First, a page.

Protiva was later handed a small victory by the Superior Court when it issued a preliminary injunction barring Sirna from engaging in “product development in connection with the delivery of siRNA beyond the target areas set forth” in its 2005 agreement with Protiva, namely hepatitis B/C and PTP 1B (see RNAi News, 3/22/2007).
The court noted that the order was not the “sweeping injunction mandating a return of all Protiva information and, in substance, a halt to Sirna’s work in connection with the manufacture, use, and sale of [its investigational hepatitis C drug] Sirna-034” that Protiva had been seeking.
Still, the injunction put restraints on Sirna’s drug-development activities, though the extent of those limitations is not clear.
Prior to its purchase by Merck, Sirna-034 was poised to enter the clinic before the end of 2006. A permanent hair removal drug was expected to begin phase I testing through Sirna’s dermatology unit around the same time.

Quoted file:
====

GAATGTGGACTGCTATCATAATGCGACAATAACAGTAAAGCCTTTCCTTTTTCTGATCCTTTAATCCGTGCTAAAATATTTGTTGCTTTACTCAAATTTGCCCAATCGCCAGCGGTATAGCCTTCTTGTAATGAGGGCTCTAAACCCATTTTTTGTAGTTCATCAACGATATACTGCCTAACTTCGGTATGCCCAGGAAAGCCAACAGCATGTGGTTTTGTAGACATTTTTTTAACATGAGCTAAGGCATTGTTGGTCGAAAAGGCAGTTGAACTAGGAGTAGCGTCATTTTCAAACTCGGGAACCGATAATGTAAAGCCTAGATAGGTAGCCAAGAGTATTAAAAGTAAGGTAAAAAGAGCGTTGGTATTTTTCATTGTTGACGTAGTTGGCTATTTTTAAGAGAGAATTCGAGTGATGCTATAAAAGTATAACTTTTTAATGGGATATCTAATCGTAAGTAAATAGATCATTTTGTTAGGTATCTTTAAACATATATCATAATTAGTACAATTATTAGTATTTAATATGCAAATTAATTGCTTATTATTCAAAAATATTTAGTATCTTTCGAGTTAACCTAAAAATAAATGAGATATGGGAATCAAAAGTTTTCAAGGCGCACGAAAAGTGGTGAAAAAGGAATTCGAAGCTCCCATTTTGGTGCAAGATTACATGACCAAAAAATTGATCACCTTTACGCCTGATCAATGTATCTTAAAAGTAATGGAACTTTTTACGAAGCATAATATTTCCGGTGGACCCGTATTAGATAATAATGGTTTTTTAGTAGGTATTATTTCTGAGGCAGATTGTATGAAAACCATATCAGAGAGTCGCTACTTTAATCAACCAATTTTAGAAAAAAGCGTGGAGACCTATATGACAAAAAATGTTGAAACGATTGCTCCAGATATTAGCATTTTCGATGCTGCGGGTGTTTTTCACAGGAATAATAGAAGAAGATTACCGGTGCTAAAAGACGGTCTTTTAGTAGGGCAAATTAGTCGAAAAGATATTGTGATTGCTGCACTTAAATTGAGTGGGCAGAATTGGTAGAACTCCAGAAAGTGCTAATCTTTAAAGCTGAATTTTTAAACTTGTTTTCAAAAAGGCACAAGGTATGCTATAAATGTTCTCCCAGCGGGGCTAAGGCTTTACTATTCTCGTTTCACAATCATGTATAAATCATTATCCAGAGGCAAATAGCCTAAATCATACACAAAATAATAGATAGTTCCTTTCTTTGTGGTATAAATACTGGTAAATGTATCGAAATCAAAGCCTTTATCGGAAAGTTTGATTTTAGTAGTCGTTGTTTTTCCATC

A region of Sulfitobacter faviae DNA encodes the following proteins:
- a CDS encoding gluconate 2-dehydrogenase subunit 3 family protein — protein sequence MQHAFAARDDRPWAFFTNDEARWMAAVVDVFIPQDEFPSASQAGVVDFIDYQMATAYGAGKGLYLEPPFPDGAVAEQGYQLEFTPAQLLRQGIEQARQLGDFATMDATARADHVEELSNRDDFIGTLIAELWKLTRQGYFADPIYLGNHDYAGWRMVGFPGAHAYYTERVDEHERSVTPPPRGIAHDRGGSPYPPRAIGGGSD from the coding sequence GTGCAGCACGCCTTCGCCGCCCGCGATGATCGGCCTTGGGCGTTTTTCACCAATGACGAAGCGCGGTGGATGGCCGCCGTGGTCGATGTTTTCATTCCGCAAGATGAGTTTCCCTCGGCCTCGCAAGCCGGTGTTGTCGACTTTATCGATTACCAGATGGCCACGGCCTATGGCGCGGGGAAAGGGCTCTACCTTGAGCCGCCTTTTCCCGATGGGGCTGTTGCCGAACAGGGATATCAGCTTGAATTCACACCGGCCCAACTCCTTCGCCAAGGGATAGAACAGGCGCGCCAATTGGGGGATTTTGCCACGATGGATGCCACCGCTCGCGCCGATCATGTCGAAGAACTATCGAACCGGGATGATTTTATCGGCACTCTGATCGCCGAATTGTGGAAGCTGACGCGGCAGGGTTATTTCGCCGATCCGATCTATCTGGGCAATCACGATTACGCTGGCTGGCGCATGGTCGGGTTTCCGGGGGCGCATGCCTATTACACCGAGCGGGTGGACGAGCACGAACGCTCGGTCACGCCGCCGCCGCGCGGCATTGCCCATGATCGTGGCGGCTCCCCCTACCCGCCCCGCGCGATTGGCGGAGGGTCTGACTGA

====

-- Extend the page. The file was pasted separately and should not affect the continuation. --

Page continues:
Since the acquisition (see RNAi News, 1/4/2007), however, there has been no word from Merck on the status of these or other Sirna programs.
Details about certain of Sirna’s partnered or out-licensed programs have trickled out: Sirna’s wet age-related macular degeneration, which was licensed to Allergan in 2005 (see RNAi News, 10/7/2005), is in phase II testing. Earlier this year, an official from Targeted Genetics, which partnered with Sirna on its Huntington’s disease program in 2005 (see RNAi News, 1/14/2005), said that their effort is progressing but not expected to enter clinical studies until 2008 (see RNAi News, 5/24/2007).